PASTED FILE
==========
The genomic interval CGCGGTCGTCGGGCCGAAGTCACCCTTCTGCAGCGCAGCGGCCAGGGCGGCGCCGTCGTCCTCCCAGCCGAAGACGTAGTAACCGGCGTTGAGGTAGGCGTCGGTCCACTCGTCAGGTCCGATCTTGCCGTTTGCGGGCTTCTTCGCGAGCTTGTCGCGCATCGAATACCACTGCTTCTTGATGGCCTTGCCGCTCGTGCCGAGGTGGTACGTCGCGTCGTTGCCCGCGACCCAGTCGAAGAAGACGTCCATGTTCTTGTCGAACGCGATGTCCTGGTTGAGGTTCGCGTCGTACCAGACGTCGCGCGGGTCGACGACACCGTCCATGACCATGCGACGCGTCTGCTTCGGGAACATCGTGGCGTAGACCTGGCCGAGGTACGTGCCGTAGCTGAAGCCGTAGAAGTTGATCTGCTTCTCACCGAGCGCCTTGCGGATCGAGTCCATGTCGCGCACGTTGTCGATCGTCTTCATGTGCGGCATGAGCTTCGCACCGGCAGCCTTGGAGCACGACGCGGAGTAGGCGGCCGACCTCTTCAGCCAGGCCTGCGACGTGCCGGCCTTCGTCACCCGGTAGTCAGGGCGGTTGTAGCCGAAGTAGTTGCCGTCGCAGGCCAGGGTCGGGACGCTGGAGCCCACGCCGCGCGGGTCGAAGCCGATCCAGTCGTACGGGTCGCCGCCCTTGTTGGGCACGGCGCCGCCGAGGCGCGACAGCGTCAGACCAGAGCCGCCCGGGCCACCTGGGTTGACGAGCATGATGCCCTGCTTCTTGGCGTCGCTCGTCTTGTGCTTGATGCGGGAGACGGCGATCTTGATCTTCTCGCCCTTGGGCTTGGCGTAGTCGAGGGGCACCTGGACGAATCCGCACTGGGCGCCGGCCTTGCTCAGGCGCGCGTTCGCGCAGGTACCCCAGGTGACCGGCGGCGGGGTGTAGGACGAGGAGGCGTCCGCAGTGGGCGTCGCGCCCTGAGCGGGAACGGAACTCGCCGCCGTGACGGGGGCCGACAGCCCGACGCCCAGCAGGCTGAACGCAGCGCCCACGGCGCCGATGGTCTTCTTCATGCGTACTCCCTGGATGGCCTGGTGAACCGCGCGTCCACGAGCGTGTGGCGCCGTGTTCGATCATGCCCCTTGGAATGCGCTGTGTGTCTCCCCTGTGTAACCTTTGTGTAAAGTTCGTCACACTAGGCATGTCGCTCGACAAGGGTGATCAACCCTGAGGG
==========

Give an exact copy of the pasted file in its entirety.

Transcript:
The genomic interval CGCGGTCGTCGGGCCGAAGTCACCCTTCTGCAGCGCAGCGGCCAGGGCGGCGCCGTCGTCCTCCCAGCCGAAGACGTAGTAACCGGCGTTGAGGTAGGCGTCGGTCCACTCGTCAGGTCCGATCTTGCCGTTTGCGGGCTTCTTCGCGAGCTTGTCGCGCATCGAATACCACTGCTTCTTGATGGCCTTGCCGCTCGTGCCGAGGTGGTACGTCGCGTCGTTGCCCGCGACCCAGTCGAAGAAGACGTCCATGTTCTTGTCGAACGCGATGTCCTGGTTGAGGTTCGCGTCGTACCAGACGTCGCGCGGGTCGACGACACCGTCCATGACCATGCGACGCGTCTGCTTCGGGAACATCGTGGCGTAGACCTGGCCGAGGTACGTGCCGTAGCTGAAGCCGTAGAAGTTGATCTGCTTCTCACCGAGCGCCTTGCGGATCGAGTCCATGTCGCGCACGTTGTCGATCGTCTTCATGTGCGGCATGAGCTTCGCACCGGCAGCCTTGGAGCACGACGCGGAGTAGGCGGCCGACCTCTTCAGCCAGGCCTGCGACGTGCCGGCCTTCGTCACCCGGTAGTCAGGGCGGTTGTAGCCGAAGTAGTTGCCGTCGCAGGCCAGGGTCGGGACGCTGGAGCCCACGCCGCGCGGGTCGAAGCCGATCCAGTCGTACGGGTCGCCGCCCTTGTTGGGCACGGCGCCGCCGAGGCGCGACAGCGTCAGACCAGAGCCGCCCGGGCCACCTGGGTTGACGAGCATGATGCCCTGCTTCTTGGCGTCGCTCGTCTTGTGCTTGATGCGGGAGACGGCGATCTTGATCTTCTCGCCCTTGGGCTTGGCGTAGTCGAGGGGCACCTGGACGAATCCGCACTGGGCGCCGGCCTTGCTCAGGCGCGCGTTCGCGCAGGTACCCCAGGTGACCGGCGGCGGGGTGTAGGACGAGGAGGCGTCCGCAGTGGGCGTCGCGCCCTGAGCGGGAACGGAACTCGCCGCCGTGACGGGGGCCGACAGCCCGACGCCCAGCAGGCTGAACGCAGCGCCCACGGCGCCGATGGTCTTCTTCATGCGTACTCCCTGGATGGCCTGGTGAACCGCGCGTCCACGAGCGTGTGGCGCCGTGTTCGATCATGCCCCTTGGAATGCGCTGTGTGTCTCCCCTGTGTAACCTTTGTGTAAAGTTCGTCACACTAGGCATGTCGCTCGACAAGGGTGATCAACCCTGAGGG